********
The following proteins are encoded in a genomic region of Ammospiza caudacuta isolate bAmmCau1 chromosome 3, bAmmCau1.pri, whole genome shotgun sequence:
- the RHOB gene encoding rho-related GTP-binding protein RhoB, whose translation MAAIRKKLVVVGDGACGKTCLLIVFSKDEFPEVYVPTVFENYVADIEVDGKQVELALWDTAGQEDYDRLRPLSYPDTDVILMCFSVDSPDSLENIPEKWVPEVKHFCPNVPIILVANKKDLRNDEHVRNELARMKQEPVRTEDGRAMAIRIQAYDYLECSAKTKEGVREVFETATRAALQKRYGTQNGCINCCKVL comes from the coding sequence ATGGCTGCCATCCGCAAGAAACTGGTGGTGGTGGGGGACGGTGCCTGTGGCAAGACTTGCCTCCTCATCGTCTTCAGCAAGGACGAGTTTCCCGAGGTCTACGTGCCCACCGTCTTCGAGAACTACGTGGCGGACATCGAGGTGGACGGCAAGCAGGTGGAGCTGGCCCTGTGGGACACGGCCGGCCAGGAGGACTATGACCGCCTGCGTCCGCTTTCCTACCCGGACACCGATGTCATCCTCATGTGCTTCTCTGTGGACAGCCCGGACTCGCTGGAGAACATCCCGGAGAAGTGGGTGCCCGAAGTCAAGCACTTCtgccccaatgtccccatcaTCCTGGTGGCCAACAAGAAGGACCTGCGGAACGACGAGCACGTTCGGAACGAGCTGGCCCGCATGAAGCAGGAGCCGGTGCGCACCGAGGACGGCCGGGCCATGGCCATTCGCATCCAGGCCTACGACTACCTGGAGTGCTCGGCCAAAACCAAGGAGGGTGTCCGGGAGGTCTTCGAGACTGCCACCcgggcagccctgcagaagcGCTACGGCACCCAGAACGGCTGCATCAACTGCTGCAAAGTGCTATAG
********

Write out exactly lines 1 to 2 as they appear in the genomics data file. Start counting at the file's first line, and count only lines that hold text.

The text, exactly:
The following proteins are encoded in a genomic region of Ammospiza caudacuta isolate bAmmCau1 chromosome 3, bAmmCau1.pri, whole genome shotgun sequence:
- the RHOB gene encoding rho-related GTP-binding protein RhoB, whose translation MAAIRKKLVVVGDGACGKTCLLIVFSKDEFPEVYVPTVFENYVADIEVDGKQVELALWDTAGQEDYDRLRPLSYPDTDVILMCFSVDSPDSLENIPEKWVPEVKHFCPNVPIILVANKKDLRNDEHVRNELARMKQEPVRTEDGRAMAIRIQAYDYLECSAKTKEGVREVFETATRAALQKRYGTQNGCINCCKVL comes from the coding sequence ATGGCTGCCATCCGCAAGAAACTGGTGGTGGTGGGGGACGGTGCCTGTGGCAAGACTTGCCTCCTCATCGTCTTCAGCAAGGACGAGTTTCCCGAGGTCTACGTGCCCACCGTCTTCGAGAACTACGTGGCGGACATCGAGGTGGACGGCAAGCAGGTGGAGCTGGCCCTGTGGGACACGGCCGGCCAGGAGGACTATGACCGCCTGCGTCCGCTTTCCTACCCGGACACCGATGTCATCCTCATGTGCTTCTCTGTGGACAGCCCGGACTCGCTGGAGAACATCCCGGAGAAGTGGGTGCCCGAAGTCAAGCACTTCtgccccaatgtccccatcaTCCTGGTGGCCAACAAGAAGGACCTGCGGAACGACGAGCACGTTCGGAACGAGCTGGCCCGCATGAAGCAGGAGCCGGTGCGCACCGAGGACGGCCGGGCCATGGCCATTCGCATCCAGGCCTACGACTACCTGGAGTGCTCGGCCAAAACCAAGGAGGGTGTCCGGGAGGTCTTCGAGACTGCCACCcgggcagccctgcagaagcGCTACGGCACCCAGAACGGCTGCATCAACTGCTGCAAAGTGCTATAG